The Art of the Thank You Note
Posted on November 5, 2014 in Recruiting 101
Many people feel that a thank-you note or email is simply a polite nicety following a job interview. Or even when it is “mandatory”, it is not really useful and doesn’t make a difference for the person applying for the position. It’s just the appropriate thing to do- similar to writing “sincerely” at the bottom of a letter. Most people think nobody cares or even looks at it.
However, these thoughts are far from the truth. In the recruiting world, we know that the decisions companies make to hire or not can be swayed at times by the slightest positive or negative impression or detail. Some companies are looking for the best candidate in terms of skills, some are looking for a cultural fit, and others have very specific requirements.
Statistically, 86 percent of hiring managers think that “not sending a thank-you note shows lack of follow through”, and 56 percent say that “it makes them believe that a candidate isn’t serious about a job opportunity” (Bharadwaj, Sudy). At the end of the day, the “thank-you email” has a lot of potential to make a candidate stand out of the crowd of applicants and offers them another platform to make a positive impression. It shows the hiring manager how much value the candidate will bring to the company. Less than 10 percent of candidates send a formal thank-you note or email, so it definitely has the potential to encourage a hiring manager to continue working with a candidate they weren’t previously sold on.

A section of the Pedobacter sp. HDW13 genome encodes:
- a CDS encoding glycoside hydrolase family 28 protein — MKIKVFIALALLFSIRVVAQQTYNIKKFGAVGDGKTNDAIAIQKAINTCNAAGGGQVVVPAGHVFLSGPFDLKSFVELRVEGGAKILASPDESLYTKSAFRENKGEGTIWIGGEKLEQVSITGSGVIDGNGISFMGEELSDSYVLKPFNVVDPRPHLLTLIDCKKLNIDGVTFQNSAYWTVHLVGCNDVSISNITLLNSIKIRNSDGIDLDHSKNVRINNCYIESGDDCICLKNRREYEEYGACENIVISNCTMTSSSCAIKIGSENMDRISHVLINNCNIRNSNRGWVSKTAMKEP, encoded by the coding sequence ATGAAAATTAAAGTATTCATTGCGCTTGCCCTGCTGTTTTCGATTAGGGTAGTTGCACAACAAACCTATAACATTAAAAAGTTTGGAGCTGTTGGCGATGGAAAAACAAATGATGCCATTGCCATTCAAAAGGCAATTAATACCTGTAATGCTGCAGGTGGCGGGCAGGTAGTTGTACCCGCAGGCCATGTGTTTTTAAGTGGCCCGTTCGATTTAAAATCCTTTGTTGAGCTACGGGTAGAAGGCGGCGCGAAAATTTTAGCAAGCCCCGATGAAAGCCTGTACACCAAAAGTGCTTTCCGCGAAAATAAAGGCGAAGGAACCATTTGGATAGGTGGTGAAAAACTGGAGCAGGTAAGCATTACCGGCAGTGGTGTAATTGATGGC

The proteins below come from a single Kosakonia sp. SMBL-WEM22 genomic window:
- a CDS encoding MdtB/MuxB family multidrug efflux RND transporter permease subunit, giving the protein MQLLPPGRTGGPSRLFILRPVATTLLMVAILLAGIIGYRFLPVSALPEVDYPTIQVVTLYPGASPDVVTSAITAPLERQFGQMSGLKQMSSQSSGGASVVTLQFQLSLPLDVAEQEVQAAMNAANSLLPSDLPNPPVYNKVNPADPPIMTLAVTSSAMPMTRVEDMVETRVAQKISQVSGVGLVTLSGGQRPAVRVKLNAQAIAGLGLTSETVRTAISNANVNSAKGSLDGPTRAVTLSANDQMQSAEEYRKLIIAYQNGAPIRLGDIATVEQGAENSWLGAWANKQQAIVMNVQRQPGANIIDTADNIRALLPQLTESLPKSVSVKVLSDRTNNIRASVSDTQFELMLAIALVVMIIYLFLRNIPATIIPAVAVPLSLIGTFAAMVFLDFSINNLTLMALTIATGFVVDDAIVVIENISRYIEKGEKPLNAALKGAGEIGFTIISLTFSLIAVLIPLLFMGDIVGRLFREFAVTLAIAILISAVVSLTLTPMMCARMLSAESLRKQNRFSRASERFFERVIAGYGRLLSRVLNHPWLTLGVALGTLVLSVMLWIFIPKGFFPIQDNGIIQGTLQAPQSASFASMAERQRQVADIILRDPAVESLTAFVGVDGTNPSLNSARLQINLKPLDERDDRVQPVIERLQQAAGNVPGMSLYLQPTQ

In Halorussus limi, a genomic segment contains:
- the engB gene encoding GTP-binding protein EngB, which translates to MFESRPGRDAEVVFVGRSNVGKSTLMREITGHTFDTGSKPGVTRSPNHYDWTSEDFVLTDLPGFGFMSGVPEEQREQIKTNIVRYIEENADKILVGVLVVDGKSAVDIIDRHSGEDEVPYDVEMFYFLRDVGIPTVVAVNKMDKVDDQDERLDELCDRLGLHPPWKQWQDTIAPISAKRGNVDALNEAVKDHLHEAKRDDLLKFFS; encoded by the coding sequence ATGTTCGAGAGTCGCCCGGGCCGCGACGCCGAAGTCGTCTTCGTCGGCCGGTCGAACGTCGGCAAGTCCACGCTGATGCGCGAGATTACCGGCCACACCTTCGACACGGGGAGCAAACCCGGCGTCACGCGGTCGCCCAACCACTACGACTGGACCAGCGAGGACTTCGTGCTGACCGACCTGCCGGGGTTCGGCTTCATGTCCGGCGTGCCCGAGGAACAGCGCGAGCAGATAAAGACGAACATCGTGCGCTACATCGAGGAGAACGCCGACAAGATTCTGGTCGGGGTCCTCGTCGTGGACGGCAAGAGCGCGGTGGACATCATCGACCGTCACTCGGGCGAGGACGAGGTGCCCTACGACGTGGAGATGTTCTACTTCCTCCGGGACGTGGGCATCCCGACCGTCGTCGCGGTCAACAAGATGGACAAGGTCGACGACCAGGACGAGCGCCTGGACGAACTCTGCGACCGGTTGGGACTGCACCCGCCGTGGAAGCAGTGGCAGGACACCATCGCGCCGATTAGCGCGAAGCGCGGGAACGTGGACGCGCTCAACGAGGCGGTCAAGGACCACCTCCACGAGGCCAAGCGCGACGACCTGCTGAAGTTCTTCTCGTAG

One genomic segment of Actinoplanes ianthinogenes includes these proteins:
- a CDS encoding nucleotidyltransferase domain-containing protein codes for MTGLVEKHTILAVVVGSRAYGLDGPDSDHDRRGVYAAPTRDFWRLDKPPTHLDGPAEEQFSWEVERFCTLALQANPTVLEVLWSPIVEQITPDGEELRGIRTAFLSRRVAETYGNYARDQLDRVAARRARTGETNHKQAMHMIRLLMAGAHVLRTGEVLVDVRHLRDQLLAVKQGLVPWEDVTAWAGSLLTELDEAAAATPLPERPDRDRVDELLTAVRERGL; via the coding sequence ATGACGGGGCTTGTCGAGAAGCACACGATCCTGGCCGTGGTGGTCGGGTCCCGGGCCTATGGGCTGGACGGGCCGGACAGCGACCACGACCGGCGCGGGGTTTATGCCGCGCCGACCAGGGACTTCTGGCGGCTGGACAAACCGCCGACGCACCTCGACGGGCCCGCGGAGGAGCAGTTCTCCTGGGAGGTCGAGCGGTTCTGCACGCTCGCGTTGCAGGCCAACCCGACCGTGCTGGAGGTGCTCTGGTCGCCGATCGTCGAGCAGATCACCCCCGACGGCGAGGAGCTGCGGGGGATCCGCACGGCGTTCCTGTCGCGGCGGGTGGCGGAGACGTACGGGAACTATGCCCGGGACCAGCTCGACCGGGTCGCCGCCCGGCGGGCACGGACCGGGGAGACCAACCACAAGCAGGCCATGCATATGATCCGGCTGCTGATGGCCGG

If an organization has met with more than a handful of candidates, it’s vital to remind the team members who you are and why they should consider you for the role.
The candidate should mention a few points that were discussed during the interview; they should write a comment about why they like the role and the company; and they should show how much they understand what the company does, its role in the industry in addition to their firm grasp of the industry. This will leave a positive impression and potentially influence whether that person is invited back for a next round interview.
It is also important for the candidate to say how excited they are to continue the process and that they are looking forward to the next step. Additionally, if the interviewer mentioned next steps, the candidate should discuss how he/she is looking forward to meeting with additional team members. This shows the candidate is attentive, engaged and interested in moving forward.
In conclusion, a thank-you note or email will not convince a hiring manager to hire a candidate that will not represent the company in the way they see fit. Conversely, the lack of a note may not dissuade a hiring manager to discontinue the process with someone they liked. However for those candidates that fall somewhere between, it can and does make a difference by leaving a lasting, positive impression with the hiring manager. And that is definitely worth the five minutes it takes to write one.